The Food Safety Modernization Act (FSMA), signed into law by President Barack Obama in 2011, represents a significant milestone in the United States’ approach to food safety.

With the primary goal of preventing foodborne illnesses and ensuring the safety of the nation’s food supply, FSMA introduced a comprehensive set of regulations and standards. The following are seven key provisions of FSMA.

1. Preventive controls for human and animal food

The cornerstone of FSMA is its emphasis on preventive controls. The act mandates that food facilities implement comprehensive food safety plans that identify potential hazards, implement preventive measures, monitor effectiveness, and establish corrective actions. This proactive approach aims to mitigate risks before they escalate, ensuring the safety of both human and animal food.

2. Inspection and compliance

To enforce the preventive measures outlined in FSMA, the act grants the FDA enhanced inspection and compliance powers. The FDA is empowered to conduct more frequent inspections, focusing on high-risk facilities. Additionally, FSMA introduces a risk-based inspection schedule, allowing the FDA to allocate resources efficiently and target areas of greatest concern.

3. Imported food safety

Recognizing the global nature of the food supply chain, FSMA introduces stringent measures to ensure the safety of imported foods. Importers are now required to verify that their foreign suppliers meet U.S. safety standards. The act also authorizes the FDA to establish a program for accrediting third-party auditors to certify foreign facilities, providing an additional layer of oversight for imported foods.

4. Enhanced response to contamination outbreaks

In the event of a foodborne illness outbreak, FSMA equips the FDA with enhanced tools to respond swiftly and effectively. The agency can now mandate recalls, trace contaminated products more efficiently, and suspend facilities’ registration when necessary. These measures not only protect public health but also hold food producers accountable for the safety of their products.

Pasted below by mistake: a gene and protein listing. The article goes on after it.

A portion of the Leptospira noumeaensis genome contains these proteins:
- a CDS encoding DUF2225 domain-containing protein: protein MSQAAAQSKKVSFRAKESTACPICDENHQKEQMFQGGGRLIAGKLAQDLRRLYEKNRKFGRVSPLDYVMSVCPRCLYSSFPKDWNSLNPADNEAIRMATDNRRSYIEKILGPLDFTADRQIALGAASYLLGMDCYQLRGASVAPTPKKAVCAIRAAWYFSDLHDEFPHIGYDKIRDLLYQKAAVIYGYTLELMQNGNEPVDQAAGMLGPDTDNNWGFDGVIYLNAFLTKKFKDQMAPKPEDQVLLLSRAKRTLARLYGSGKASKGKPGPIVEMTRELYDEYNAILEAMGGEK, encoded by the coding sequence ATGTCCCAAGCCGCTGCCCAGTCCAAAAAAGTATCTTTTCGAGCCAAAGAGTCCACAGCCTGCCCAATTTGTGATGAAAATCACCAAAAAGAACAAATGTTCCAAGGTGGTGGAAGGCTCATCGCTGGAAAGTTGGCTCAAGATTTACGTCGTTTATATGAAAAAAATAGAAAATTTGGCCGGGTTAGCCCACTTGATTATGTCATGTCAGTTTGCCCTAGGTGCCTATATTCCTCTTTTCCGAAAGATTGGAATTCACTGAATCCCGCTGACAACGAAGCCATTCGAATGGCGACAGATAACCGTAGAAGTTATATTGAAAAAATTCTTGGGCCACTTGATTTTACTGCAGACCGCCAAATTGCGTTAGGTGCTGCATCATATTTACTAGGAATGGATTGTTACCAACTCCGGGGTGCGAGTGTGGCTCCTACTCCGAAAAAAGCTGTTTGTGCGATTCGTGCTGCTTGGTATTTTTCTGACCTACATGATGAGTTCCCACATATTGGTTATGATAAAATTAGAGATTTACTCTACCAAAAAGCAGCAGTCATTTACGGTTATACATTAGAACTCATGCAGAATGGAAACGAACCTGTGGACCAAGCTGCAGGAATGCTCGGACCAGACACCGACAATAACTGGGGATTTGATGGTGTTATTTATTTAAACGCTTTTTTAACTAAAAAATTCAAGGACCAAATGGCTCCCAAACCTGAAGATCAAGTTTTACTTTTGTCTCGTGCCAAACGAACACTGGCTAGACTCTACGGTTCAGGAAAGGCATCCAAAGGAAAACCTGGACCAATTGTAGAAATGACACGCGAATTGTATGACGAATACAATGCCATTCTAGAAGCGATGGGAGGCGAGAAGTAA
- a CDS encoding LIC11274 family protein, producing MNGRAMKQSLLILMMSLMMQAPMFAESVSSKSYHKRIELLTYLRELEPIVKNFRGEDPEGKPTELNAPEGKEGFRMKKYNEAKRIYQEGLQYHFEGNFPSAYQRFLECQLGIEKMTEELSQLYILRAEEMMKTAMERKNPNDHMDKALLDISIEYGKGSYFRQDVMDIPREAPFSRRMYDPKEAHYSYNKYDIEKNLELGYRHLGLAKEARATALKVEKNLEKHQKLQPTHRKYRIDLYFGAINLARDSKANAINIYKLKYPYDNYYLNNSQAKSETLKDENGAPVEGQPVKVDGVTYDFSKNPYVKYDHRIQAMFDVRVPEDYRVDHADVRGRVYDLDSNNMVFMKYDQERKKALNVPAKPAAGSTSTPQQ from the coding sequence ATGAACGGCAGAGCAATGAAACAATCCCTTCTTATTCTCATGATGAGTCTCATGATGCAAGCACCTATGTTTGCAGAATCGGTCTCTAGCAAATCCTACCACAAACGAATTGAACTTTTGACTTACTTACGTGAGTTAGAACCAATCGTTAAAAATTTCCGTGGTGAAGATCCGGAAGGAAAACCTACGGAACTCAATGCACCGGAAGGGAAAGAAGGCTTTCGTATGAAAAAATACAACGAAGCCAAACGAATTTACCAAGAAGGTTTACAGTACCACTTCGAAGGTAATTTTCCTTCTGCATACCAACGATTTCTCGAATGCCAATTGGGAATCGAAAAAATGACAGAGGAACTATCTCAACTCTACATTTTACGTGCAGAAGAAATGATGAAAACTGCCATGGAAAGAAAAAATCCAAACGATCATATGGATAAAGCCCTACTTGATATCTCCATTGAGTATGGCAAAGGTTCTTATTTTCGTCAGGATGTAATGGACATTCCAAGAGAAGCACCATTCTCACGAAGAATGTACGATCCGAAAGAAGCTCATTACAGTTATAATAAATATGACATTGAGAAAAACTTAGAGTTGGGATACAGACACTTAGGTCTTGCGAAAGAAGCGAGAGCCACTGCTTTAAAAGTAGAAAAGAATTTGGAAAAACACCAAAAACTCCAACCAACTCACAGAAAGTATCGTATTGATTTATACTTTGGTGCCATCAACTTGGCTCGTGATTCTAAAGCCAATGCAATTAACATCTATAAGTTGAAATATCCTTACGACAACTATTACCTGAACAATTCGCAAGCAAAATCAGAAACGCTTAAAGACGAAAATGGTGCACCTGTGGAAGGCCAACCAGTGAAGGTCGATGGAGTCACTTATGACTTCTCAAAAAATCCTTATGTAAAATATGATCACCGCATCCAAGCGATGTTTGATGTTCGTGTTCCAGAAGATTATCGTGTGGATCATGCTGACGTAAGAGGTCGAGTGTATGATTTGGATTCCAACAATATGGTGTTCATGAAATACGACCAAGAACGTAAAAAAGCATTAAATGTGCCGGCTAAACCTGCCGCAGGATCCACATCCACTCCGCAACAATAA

5. Expanded authority to access records

FSMA grants the FDA expanded authority to access and review records related to food safety. This includes access to the food safety plans implemented by facilities, allowing the FDA to assess the adequacy of preventive measures. By enhancing transparency and accountability, this provision reinforces the preventive focus of FSMA.

6. Whistleblower protection

To encourage reporting of potential violations and unsafe practices, FSMA includes provisions to protect whistleblowers. Individuals who disclose information about violations are shielded from retaliation, fostering a culture of openness and accountability within the food industry.

7. Partnerships and collaboration

Recognizing the need for a collaborative approach to food safety, the FSMA encourages partnerships between the government and various stakeholders. This includes collaboration with state and local authorities, as well as academia and industry. By leveraging collective expertise and resources, FSMA aims to create a more robust and adaptable food safety system.

This article is an excerpt from the February 2024 issue of Supermarket Perimeter. You can read the entire Navigating Change feature and more in the digital edition here.